If a consumer lawsuit claims that labeling is false and misleading, and FDA approved the labeling, doesn't that make FDA somewhat
responsible for the false advertising?You would think that FDA would stick up for its jurisdiction and authority. If courts are second-guessing what is false and
misleading, when Congress has expressly given that responsibility to FDA, you would think the agency would intervene with
some kind of amicus curiae brief or some willingness to testify or participate. [An amicus curiae brief is a "friend of the
court" filing in which an agency like FDA can intervene and deliver its point of view, which is intended to be preemptive.]
But the one time we saw FDA try to intervene with amicus briefs was in some California cases. I think one was a Paxil case
in which consumer groups were trying to get additional labeling that exceeded what FDA had approved. Dan Troy filed an amicus
brief, and members of Congress went after him aggressively, saying, "You are a shill for industry," and "These were former
clients of your law firm." Congress ignored the fact that FDA was trying to argue preemption to preserve its jurisdiction
and eliminate the burden on interstate commerce and having separate labels in every jurisdiction.
On the question of accountability, do consumers have a legitimate complaint against pharma advertising if their doctor, who
prescribed the medicine for them, thought it was the right thing to do? I haven't seen any accusations that doctors are prescribing drugs to patients that don't need them. I have seen some statistics
in Prevention magazine and others that show if a patient is a candidate for a drug and there are several competing drugs available, the
drug the patient asks for gets prescribed. But I think you would have to agree that doctors have the obligation to counsel
their patients correctly. It's hard to believe that a doctor would be persuaded by a patient who saw a commercial if that
patient either didn't need the drug or if a more effective drug was available. That's malpractice.
There used to be a defense called the "learned intermediary." It still exists even in the face of direct-to-consumer advertising
because the patient cannot get the drug without the doctor being the intermediary. That line, so far, has been preserved.
Will companies shy away from developing me-too products because they are more susceptible to "false advertising" lawsuits?
Not really. I think lawsuits are bad publicity and expensive nuisances, but what drives a drug to production, even a me-too
drug, are market forces and economics that are 100 times stronger. And lawsuits have become, regrettably, a cost of doing
business. What they will do, and have done, is increase drug prices because the cost of defending these claims is passed on
to consumers through higher drug prices.
Doesn't DTC advertising also affect drug prices? There is absolutely no evidence that the cost of advertising has had any effect on drug prices. Those are separate budgets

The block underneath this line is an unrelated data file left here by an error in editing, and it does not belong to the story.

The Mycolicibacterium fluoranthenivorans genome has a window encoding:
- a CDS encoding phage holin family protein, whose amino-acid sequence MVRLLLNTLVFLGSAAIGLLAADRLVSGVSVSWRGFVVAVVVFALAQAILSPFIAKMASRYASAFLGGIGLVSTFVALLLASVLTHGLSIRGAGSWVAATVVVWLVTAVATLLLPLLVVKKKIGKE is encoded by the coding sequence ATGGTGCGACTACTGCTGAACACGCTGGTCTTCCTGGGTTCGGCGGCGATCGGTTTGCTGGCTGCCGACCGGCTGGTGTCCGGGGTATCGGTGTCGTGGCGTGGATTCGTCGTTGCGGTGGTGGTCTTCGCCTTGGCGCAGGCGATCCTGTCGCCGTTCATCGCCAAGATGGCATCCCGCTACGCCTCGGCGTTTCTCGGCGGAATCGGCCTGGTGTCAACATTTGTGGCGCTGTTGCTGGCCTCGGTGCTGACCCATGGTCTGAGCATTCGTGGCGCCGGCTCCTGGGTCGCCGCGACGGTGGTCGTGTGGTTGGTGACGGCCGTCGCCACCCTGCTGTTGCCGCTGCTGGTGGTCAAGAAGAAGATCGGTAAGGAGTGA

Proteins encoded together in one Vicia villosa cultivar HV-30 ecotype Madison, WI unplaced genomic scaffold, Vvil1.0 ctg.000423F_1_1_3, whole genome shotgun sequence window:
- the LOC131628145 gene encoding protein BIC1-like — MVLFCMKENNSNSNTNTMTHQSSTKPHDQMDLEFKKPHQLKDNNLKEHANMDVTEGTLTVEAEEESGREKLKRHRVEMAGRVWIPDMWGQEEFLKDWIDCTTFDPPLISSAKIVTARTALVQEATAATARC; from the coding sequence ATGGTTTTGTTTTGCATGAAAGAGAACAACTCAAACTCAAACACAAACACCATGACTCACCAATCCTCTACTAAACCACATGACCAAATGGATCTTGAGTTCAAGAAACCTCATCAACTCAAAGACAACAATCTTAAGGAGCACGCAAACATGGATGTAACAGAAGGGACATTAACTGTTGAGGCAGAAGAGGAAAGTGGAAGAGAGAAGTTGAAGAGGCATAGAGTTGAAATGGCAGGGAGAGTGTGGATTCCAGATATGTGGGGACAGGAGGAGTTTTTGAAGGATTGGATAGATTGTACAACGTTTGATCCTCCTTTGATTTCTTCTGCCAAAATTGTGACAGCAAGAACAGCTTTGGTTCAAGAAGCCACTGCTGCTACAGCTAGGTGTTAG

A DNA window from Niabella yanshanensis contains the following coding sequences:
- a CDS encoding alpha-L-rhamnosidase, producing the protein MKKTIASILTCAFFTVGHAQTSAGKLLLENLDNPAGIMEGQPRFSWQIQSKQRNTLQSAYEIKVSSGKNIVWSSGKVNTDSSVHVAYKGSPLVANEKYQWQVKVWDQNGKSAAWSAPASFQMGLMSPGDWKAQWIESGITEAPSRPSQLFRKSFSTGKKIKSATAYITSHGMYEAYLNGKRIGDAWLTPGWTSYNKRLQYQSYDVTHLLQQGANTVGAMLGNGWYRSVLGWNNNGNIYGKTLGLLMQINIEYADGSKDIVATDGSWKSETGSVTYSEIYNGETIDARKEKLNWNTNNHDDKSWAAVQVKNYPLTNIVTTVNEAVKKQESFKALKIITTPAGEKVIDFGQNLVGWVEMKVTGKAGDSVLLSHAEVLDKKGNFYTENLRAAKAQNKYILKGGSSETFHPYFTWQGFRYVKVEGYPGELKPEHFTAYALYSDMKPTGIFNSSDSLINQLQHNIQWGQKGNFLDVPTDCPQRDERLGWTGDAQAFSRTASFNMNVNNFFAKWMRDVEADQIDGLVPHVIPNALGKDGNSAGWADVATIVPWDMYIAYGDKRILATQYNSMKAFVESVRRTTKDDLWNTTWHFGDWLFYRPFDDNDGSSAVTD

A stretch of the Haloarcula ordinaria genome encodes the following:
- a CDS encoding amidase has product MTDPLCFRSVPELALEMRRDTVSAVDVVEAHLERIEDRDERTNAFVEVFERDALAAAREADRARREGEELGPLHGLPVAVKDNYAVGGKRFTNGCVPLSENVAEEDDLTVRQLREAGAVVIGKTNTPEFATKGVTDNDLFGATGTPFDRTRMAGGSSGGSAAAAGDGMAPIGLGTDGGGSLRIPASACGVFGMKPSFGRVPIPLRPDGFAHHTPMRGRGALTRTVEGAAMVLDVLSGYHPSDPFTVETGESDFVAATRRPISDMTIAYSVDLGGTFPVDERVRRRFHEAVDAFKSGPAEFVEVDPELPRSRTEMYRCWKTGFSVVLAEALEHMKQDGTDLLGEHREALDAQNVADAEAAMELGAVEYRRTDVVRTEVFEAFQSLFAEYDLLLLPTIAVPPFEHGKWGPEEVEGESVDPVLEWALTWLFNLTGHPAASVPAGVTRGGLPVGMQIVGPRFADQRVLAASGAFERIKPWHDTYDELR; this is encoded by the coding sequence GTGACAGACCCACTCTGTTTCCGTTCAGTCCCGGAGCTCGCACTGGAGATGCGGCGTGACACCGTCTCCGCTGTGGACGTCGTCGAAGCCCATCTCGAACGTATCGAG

that have to justify themselves through return on investment through selling more products. It's simplistic to think that
you can increase drug prices based on those advertisements. If anything, the more drugs you sell, the lower your prices can
be. Yet, one of the prime reasons that prices can be 30, 40, or 50 percent higher here in the United States is not just that
other countries have managed-healthcare systems, but the cost of litigation here, which is totally unique to our wonderful,
So DTC advertising is here to stay regardless of class action lawsuits against it? Clearly, we are in a direct-to-consumer revolution. The country has been built on the premise that consumers should have as
much information as they can possibly get. Baby boomers, especially, want that information. As long as the information is
truthful and balanced, most every regulator and government entity that has looked at direct-to-consumer advertising has supported
it. So it would be a shame if harassing lawsuits that have no basis—in fact that are maybe even provoked by competitors that
are being disadvantaged in the marketplace—cause a pullback in the communications that consumers are receiving. If compliance
lawyers are allowed to sue freely without any limitations on damages, then certainly pharmaceutical companies should be allowed
to advertise freely as long as their advertisements are truthful and not misleading.
Marc Scheineson is a former FDA associate commissioner for legislative affairs and now heads the food and drug law practice at Alston & Bird
in Washington. He is the author of dozens of articles on FDA regulations and legislation, and he provides inhouse training
for FDA’s drug reviewers and regulatory officials. Scheineson is also cochair of the American Bar Association’s task force
on FDA reform. He earned his LLM degree from Georgetown University Law Center and his BA and JD degrees from the University
of Cincinnati and its College of Law.